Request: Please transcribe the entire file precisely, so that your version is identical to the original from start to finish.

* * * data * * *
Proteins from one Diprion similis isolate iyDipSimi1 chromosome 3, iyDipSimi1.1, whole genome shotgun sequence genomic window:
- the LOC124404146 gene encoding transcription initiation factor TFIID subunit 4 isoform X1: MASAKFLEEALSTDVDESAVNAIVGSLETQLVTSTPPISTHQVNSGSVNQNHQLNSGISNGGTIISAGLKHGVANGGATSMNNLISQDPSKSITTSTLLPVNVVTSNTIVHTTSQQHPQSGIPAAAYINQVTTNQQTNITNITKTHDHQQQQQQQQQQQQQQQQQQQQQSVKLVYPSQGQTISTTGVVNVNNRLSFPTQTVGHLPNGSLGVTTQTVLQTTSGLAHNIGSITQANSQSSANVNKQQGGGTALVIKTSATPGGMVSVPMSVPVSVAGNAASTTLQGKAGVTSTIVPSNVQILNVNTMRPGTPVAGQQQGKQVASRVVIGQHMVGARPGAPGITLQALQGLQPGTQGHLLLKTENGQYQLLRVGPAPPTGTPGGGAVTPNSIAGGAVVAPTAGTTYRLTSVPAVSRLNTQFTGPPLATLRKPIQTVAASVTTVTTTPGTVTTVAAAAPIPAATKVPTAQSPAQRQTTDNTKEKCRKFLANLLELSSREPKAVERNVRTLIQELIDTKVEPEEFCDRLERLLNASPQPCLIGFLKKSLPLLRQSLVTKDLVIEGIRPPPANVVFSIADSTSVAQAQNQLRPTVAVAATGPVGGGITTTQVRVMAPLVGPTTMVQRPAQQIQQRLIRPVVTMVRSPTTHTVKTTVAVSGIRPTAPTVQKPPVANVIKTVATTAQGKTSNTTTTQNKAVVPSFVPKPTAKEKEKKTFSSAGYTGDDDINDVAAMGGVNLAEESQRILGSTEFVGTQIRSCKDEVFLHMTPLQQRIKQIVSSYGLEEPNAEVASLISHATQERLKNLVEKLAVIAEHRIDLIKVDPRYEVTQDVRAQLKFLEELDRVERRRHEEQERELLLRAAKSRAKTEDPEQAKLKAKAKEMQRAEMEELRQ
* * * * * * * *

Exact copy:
Proteins from one Diprion similis isolate iyDipSimi1 chromosome 3, iyDipSimi1.1, whole genome shotgun sequence genomic window:
- the LOC124404146 gene encoding transcription initiation factor TFIID subunit 4 isoform X1: MASAKFLEEALSTDVDESAVNAIVGSLETQLVTSTPPISTHQVNSGSVNQNHQLNSGISNGGTIISAGLKHGVANGGATSMNNLISQDPSKSITTSTLLPVNVVTSNTIVHTTSQQHPQSGIPAAAYINQVTTNQQTNITNITKTHDHQQQQQQQQQQQQQQQQQQQQQSVKLVYPSQGQTISTTGVVNVNNRLSFPTQTVGHLPNGSLGVTTQTVLQTTSGLAHNIGSITQANSQSSANVNKQQGGGTALVIKTSATPGGMVSVPMSVPVSVAGNAASTTLQGKAGVTSTIVPSNVQILNVNTMRPGTPVAGQQQGKQVASRVVIGQHMVGARPGAPGITLQALQGLQPGTQGHLLLKTENGQYQLLRVGPAPPTGTPGGGAVTPNSIAGGAVVAPTAGTTYRLTSVPAVSRLNTQFTGPPLATLRKPIQTVAASVTTVTTTPGTVTTVAAAAPIPAATKVPTAQSPAQRQTTDNTKEKCRKFLANLLELSSREPKAVERNVRTLIQELIDTKVEPEEFCDRLERLLNASPQPCLIGFLKKSLPLLRQSLVTKDLVIEGIRPPPANVVFSIADSTSVAQAQNQLRPTVAVAATGPVGGGITTTQVRVMAPLVGPTTMVQRPAQQIQQRLIRPVVTMVRSPTTHTVKTTVAVSGIRPTAPTVQKPPVANVIKTVATTAQGKTSNTTTTQNKAVVPSFVPKPTAKEKEKKTFSSAGYTGDDDINDVAAMGGVNLAEESQRILGSTEFVGTQIRSCKDEVFLHMTPLQQRIKQIVSSYGLEEPNAEVASLISHATQERLKNLVEKLAVIAEHRIDLIKVDPRYEVTQDVRAQLKFLEELDRVERRRHEEQERELLLRAAKSRAKTEDPEQAKLKAKAKEMQRAEMEELRQ